According to shipping database Equasis, at least 10 general cargo carriers controlled by Irisl received Moldovan flags this spring. Databases like Equasis rely either on information supplied by shipping registries or by the ships themselves.
Moldova said on Tuesday it had de-registered a dozen Iranian vessels in July. The move was meant to comply with the U.N.’s sanctions, Radu Bezniuc, an adviser on transport issues to Moldova’s prime minister, told The Wall Street Journal.
At least three of the ships that lost their Moldovan flag have resurfaced in recent days with radio-identification numbers indicating they are registered in the inland Asian nation of Mongolia, according to the databases.
On Thursday, Mongolia joined Moldova in deciding to bar the Iranian vessels. “Today we decided to cancel the registration” of the ships, said J. Jambajamts, deputy director-general of the Mongolia Maritime Administration in Ulan Bator, the capital. He said there were five ships involved, registered over August and September. Mongolia operates a registry center in the city-state of Singapore.
The U.S. embassy in Mongolia referred questions to the U.S. State Department, which acknowledged it has pressed countries around the world to abide by steepening sanctions against Iran.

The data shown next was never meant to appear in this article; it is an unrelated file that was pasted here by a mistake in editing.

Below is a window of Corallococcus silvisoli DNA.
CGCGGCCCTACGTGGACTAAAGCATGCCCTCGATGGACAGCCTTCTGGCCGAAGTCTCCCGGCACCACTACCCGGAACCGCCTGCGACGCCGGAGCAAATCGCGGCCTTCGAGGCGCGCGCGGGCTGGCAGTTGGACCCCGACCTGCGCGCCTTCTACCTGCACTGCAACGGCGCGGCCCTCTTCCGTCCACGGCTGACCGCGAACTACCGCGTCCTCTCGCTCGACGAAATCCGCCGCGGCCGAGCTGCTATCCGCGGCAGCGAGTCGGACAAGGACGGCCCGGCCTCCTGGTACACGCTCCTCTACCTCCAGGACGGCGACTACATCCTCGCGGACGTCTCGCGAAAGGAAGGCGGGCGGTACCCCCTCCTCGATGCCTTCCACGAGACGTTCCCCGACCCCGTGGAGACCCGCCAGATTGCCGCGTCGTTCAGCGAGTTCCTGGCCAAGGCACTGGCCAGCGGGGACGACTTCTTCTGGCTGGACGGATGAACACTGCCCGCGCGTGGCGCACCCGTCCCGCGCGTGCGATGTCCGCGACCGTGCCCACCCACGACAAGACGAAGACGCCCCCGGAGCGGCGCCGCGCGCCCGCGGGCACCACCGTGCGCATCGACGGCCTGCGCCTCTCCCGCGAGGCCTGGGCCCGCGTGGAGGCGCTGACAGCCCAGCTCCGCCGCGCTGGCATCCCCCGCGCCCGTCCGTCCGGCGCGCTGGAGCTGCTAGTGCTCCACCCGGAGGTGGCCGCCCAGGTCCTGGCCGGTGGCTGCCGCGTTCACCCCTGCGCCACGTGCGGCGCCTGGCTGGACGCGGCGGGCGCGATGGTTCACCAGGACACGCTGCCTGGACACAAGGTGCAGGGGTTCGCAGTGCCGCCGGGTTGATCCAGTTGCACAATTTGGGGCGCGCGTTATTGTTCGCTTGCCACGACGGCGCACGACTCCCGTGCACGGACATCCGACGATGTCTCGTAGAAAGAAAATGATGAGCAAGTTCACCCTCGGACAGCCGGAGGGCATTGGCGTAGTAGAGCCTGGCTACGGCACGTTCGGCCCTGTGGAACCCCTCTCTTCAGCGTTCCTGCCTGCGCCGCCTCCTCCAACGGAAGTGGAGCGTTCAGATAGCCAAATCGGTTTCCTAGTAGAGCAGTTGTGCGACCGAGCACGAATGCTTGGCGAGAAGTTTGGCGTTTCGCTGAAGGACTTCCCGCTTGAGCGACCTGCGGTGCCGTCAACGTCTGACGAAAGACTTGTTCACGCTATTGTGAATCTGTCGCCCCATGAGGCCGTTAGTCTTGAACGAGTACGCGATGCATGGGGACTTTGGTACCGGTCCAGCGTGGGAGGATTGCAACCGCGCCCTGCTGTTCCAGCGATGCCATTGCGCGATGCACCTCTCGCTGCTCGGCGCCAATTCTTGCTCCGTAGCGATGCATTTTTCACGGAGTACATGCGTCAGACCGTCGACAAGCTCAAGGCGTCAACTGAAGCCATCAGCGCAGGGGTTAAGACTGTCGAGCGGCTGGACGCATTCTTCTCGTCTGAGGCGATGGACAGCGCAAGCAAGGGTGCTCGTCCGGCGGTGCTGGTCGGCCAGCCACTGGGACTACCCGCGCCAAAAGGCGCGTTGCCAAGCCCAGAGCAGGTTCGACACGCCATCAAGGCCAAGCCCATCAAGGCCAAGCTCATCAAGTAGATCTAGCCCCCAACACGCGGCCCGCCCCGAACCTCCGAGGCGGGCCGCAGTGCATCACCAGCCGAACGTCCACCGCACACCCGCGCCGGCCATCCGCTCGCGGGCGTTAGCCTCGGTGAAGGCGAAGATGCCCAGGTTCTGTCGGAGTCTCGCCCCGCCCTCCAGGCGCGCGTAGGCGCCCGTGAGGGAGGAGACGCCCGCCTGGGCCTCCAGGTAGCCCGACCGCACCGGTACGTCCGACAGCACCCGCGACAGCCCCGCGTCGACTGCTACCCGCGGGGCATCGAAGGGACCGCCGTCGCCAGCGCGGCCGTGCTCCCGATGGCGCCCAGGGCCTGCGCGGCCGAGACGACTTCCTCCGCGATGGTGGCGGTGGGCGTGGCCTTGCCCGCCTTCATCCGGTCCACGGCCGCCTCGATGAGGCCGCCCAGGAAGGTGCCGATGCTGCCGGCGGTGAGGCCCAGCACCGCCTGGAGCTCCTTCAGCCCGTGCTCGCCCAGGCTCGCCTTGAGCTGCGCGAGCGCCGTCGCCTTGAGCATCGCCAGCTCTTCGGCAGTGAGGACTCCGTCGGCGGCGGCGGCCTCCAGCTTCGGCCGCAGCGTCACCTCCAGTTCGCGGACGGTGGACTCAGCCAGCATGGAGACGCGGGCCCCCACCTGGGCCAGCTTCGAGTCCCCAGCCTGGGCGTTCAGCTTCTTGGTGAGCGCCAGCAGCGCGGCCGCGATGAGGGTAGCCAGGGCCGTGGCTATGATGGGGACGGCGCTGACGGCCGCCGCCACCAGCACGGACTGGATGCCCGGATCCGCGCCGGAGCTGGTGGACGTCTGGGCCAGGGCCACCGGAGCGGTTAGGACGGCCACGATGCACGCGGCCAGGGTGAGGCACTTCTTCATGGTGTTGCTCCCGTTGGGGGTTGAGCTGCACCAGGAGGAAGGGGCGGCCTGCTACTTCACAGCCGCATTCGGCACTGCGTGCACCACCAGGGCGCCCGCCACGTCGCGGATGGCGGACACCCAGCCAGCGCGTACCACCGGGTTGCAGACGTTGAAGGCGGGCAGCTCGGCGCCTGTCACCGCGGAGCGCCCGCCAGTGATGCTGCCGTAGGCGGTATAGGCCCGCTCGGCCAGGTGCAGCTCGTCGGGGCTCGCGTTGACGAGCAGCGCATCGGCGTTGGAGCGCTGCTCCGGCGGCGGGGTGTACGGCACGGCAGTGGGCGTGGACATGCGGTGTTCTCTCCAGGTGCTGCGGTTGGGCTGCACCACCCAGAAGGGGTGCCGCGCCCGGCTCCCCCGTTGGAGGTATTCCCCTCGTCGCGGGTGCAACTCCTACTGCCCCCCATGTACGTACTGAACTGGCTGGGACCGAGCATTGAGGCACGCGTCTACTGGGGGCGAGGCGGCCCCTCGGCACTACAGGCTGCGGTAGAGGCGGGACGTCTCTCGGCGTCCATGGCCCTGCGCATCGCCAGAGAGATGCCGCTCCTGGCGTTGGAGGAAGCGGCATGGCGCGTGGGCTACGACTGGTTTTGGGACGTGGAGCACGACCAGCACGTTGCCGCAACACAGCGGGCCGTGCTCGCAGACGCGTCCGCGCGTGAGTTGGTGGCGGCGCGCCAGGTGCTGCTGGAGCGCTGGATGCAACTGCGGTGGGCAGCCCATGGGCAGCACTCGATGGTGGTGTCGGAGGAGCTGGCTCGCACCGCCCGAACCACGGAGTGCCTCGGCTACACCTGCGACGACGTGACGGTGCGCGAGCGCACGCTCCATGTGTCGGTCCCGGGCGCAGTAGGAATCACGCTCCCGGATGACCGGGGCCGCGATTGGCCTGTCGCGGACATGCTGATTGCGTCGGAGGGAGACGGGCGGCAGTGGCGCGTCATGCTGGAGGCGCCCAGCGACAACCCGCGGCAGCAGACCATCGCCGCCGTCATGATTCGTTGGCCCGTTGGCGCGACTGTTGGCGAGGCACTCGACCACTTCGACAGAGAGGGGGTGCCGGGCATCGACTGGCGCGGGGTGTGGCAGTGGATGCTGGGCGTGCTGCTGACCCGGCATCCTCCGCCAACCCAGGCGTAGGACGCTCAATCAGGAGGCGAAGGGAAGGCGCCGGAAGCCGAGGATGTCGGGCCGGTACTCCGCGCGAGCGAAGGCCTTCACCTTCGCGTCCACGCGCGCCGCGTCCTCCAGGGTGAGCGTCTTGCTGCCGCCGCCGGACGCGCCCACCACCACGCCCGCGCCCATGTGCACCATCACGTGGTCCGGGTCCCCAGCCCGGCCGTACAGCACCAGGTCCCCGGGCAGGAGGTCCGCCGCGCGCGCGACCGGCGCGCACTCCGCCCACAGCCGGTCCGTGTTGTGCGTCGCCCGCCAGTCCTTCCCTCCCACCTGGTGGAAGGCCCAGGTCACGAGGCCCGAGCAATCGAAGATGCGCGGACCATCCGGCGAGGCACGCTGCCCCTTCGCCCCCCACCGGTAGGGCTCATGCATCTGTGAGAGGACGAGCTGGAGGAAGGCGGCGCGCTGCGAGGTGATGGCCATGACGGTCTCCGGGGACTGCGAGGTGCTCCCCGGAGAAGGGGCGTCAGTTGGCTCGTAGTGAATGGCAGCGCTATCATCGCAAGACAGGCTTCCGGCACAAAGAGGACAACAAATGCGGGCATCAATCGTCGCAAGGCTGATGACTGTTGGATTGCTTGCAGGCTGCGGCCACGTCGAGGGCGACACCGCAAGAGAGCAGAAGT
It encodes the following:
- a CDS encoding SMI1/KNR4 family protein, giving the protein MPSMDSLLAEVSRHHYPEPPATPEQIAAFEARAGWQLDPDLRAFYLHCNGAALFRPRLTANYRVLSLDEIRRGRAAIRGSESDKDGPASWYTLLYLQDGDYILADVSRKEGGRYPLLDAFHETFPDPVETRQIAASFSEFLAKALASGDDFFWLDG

A spokeswoman for the U.S. State Department, without directly commenting on whether it had contacted Moldova and Mongolia on de-registering Iranian ships, said it has “engaged successfully with a growing number of governments on this issue.”
“We continue to inform potentially susceptible flag states of the reputational and financial hazards of doing business with the Iranian maritime industry,” the spokeswoman said.
U.S. Treasury officials declined to comment on specific actions.
A nonprofit group called United Against Nuclear Iran, begun by a former U.S. and international intelligence and security officials, also has adopted the cause of preventing Iranian vessels from sailing under foreign flags in a broad-based campaign to pressure Tehran. The U.S.-based group has pressed other countries, including Moldova, to cancel ship registrations. A spokesman wouldn’t say whether the group has pressured Mongolia.
Mark Wallace, a former U.S. ambassador and CEO of UANI, said that the group was aware of Iranian ships bearing Mongolian registrations and that it has been planning to lodge a protest with the Mongolian government.
“We applaud the Mongolians’ decision to reconsider their policy mistakes,” Mr. Wallace said Friday.
The group also has pressured financial institutions to stop business dealings with Iran.
Both the U.S. and Iran have courted mineral-rich Mongolia. Earlier this month, Mongolian president Tsakhia Elbegdorj traveled to Iran, where he visited a uranium-enrichment plant. U.S. Secretary of State Hillary Clinton visited Mongolia in July, when she referred to the former Communist country as “an inspiration and a model” for democracy in Asia.
The registrations have likely been costly to Irisl. Registrations can cost tens of thousands of British pounds and can take some months, said Nigel Kushner, chief executive of London-based law firm W Legal Ltd. and an expert on Iran sanctions.
—Jay Solomon in Washington contributed to this article.